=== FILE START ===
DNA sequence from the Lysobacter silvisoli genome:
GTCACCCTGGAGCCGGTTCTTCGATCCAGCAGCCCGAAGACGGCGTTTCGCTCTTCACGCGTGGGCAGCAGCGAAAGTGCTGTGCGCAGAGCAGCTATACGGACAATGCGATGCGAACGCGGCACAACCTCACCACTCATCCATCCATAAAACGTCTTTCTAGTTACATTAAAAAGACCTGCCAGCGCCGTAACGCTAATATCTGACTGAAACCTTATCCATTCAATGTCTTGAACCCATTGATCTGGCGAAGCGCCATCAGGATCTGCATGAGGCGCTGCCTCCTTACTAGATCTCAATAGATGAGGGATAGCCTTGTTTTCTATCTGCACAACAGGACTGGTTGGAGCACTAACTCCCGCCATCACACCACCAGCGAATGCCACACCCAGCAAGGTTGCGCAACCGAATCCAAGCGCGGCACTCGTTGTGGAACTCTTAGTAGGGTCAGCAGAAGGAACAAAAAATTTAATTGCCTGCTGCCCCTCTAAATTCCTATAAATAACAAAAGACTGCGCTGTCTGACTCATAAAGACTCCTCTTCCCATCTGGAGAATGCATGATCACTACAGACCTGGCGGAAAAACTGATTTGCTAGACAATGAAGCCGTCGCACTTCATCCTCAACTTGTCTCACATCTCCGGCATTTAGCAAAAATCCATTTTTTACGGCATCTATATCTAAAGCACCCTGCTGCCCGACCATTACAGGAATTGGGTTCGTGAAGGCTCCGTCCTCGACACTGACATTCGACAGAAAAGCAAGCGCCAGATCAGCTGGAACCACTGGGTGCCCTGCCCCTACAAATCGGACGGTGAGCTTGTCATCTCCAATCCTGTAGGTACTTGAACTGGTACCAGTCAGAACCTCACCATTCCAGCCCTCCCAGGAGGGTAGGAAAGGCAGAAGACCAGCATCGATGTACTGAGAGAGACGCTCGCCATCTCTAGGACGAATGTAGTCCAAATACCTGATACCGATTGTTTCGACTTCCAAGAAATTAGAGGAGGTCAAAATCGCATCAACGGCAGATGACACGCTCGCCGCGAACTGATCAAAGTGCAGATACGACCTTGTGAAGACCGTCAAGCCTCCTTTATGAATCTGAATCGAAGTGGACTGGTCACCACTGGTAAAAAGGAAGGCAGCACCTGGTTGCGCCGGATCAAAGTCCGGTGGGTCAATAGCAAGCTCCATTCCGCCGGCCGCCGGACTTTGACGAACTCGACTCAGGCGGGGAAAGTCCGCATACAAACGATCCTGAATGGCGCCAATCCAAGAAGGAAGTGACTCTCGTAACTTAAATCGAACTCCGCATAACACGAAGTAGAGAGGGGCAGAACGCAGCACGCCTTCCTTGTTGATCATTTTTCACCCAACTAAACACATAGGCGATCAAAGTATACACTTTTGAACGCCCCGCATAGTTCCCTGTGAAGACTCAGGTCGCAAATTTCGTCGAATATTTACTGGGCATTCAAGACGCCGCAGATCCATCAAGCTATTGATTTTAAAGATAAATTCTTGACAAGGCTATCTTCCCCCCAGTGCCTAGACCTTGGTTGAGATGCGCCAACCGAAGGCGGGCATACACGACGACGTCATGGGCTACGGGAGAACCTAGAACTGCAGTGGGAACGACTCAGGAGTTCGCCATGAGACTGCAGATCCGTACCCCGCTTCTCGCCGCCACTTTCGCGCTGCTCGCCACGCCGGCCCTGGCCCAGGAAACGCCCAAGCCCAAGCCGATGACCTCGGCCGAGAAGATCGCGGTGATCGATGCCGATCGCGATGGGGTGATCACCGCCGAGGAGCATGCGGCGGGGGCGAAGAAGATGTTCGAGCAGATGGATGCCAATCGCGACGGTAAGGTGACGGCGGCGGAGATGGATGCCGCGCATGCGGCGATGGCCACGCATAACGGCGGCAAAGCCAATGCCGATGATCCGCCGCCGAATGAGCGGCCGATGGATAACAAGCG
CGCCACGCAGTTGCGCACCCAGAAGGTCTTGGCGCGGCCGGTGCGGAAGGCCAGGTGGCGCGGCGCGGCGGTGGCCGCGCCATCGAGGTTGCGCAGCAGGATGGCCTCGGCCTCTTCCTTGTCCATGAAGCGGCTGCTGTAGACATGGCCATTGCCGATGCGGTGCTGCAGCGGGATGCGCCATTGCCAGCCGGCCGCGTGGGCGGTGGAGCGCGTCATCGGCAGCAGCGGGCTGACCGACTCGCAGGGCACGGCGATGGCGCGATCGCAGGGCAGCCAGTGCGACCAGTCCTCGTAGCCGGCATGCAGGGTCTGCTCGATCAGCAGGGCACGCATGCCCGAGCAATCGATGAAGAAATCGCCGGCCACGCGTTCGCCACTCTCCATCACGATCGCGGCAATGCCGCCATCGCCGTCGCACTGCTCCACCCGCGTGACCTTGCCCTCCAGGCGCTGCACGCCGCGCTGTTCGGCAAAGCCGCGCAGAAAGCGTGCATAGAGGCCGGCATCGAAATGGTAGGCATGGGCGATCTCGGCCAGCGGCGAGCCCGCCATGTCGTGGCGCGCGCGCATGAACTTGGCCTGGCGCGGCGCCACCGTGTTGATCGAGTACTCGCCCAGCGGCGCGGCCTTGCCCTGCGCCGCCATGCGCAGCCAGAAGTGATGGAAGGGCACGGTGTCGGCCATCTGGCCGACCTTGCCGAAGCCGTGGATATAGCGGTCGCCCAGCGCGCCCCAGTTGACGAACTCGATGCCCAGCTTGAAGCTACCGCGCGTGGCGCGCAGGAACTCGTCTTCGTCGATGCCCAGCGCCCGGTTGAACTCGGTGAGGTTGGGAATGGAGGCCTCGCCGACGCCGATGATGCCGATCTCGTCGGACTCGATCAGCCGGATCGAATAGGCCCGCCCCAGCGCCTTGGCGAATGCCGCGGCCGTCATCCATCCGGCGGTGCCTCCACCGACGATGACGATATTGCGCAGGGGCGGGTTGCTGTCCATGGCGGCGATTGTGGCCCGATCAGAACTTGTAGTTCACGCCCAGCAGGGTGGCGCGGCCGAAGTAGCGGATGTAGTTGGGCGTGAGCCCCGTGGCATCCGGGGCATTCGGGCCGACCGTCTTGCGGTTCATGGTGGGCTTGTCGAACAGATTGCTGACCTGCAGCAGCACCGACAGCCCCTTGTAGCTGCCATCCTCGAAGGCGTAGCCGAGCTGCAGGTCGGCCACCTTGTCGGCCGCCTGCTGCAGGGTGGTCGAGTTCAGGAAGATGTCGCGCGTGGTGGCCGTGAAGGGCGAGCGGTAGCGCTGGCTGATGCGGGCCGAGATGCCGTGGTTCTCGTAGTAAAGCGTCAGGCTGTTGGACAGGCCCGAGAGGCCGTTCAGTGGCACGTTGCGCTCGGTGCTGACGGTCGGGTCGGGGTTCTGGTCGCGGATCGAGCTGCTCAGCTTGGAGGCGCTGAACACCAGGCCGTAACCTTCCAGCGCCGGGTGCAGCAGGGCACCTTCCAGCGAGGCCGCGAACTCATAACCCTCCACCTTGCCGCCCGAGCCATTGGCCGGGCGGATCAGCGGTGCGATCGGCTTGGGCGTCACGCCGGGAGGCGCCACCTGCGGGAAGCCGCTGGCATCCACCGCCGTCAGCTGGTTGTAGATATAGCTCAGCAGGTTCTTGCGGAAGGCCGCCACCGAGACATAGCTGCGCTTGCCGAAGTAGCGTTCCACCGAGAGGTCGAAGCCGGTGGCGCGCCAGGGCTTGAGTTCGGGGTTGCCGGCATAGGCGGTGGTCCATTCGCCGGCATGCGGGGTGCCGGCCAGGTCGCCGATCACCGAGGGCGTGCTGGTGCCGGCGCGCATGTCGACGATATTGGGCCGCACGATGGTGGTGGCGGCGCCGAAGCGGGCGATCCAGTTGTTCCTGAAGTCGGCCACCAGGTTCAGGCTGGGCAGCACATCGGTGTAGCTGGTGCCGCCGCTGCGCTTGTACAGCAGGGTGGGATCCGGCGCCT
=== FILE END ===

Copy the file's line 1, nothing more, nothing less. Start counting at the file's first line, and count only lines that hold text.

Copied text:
DNA sequence from the Lysobacter silvisoli genome: